These crosscut sections are best for grilling, broiling or pan-searing, though they can also be baked in a sauce. When buying more than one steak, be sure they are of uniform thickness so they cook at the same rate.
Thicker steaks will be easier to cook so they acquire an attractive burnish and remain moist and succulent, roughly 10 to 12 ounces per steak. Consider serving half a large steak per person, divided in the kitchen after cooking and plated without the skin and bones.
A side of salmon is the piece from which smaller fillets are cut, and it’s a great choice for when you want to serve a large group of people. A side can be grilled, roasted or broiled, or even poached if you own the right equipment. If you’re looking to cook a whole salmon, try two sides instead.
Farmed vs. Wild
There are significant differences between farmed and wild salmon. Wild salmon comes from Pacific waters, and has a silky texture and a brilliant vermilion hue. It has a superior taste, with fewer calories and less fat than farmed salmon. It is also expensive, and there is less of it in the market. Farmed salmon is much more plentiful, and cheaper. It comes from Atlantic salmon stock, and bears the color of the feed it is given, most often the light pink flesh we associate with “salmon.” There are significant environmental concerns surrounding the farming of salmon.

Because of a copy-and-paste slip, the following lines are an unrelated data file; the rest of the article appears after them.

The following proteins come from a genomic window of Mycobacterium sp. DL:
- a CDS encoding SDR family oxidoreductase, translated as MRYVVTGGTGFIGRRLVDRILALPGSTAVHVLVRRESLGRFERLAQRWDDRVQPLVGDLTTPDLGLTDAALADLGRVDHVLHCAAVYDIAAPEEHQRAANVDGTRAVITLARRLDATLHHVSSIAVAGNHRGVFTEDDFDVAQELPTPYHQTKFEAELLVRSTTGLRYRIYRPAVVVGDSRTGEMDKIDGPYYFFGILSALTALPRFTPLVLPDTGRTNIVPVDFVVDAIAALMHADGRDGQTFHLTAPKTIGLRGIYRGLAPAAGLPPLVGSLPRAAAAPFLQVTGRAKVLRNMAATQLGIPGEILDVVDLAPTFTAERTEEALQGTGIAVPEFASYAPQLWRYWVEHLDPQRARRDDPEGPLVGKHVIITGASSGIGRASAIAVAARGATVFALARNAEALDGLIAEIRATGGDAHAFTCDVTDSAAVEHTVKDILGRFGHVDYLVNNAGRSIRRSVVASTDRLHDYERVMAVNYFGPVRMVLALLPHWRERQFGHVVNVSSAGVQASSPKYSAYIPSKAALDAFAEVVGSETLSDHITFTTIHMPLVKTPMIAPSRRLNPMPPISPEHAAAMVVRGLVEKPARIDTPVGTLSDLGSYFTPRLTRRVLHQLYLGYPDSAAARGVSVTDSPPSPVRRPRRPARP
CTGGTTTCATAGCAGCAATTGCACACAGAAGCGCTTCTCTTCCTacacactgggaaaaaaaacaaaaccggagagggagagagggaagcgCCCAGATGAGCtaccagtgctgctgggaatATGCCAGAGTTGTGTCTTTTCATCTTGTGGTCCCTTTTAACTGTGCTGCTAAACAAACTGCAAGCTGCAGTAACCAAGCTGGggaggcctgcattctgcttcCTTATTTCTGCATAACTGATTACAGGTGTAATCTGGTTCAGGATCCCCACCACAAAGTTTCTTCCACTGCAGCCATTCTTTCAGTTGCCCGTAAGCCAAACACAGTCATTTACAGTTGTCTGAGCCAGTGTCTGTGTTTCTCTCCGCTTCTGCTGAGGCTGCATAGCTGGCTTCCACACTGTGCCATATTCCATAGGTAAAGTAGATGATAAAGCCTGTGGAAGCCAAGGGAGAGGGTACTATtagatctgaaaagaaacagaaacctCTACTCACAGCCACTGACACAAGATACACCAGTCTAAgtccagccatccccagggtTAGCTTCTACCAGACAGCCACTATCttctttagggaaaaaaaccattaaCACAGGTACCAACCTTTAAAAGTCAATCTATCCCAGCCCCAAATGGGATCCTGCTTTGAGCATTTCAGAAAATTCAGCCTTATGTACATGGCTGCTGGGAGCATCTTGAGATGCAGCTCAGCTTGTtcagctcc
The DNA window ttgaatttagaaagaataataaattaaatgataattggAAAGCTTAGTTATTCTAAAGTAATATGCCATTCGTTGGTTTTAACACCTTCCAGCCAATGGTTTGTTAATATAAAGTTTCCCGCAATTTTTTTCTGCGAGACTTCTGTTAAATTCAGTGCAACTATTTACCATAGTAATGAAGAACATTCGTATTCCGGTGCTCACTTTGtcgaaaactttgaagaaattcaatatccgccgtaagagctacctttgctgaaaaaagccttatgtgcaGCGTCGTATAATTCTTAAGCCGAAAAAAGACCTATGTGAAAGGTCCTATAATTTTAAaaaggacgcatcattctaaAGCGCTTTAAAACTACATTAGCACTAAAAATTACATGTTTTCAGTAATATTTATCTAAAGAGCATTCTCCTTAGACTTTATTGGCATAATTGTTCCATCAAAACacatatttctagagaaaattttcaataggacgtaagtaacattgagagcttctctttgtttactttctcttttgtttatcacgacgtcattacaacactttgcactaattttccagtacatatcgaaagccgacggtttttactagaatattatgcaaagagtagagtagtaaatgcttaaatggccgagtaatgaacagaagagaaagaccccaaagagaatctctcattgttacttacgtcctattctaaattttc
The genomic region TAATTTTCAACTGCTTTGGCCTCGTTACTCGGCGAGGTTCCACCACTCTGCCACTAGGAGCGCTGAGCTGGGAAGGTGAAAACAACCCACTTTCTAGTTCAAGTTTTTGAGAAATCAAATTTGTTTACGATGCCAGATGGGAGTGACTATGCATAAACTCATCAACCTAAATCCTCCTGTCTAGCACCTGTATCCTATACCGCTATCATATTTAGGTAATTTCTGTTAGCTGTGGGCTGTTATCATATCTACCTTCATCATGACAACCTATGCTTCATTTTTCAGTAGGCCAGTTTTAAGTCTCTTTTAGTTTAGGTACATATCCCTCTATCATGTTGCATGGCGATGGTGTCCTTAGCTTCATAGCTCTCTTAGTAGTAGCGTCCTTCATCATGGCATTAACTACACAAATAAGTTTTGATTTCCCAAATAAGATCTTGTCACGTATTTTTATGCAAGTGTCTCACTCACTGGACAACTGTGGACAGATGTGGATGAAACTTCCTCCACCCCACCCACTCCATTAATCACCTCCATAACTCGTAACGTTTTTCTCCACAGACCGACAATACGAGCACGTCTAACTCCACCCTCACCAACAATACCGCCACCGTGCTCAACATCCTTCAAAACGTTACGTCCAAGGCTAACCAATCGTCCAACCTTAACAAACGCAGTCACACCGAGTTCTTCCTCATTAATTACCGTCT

The wild salmon sold in the United States come from the Pacific. (Salmon has all but disappeared in the wild in the Atlantic, and the pockets that exist are reserved for sport fishing.)
The season for Pacific salmon lasts from May to September; if you see it outside of those months, it has been frozen, though it will still be delicious. Wild salmon is usually more expensive and less readily available than farmed, but if you can get it, do it; it will elevate your meal.
The most prized is Chinook or king salmon, which is the largest and most succulent of the species. Sockeye salmon, with its deep vermilion red flesh and firm texture, has acquired a following, especially when it’s from the Copper River in Alaska. Coho or silver salmon is a milder-tasting salmon and is generally wild, though there is some farm-raised Coho salmon.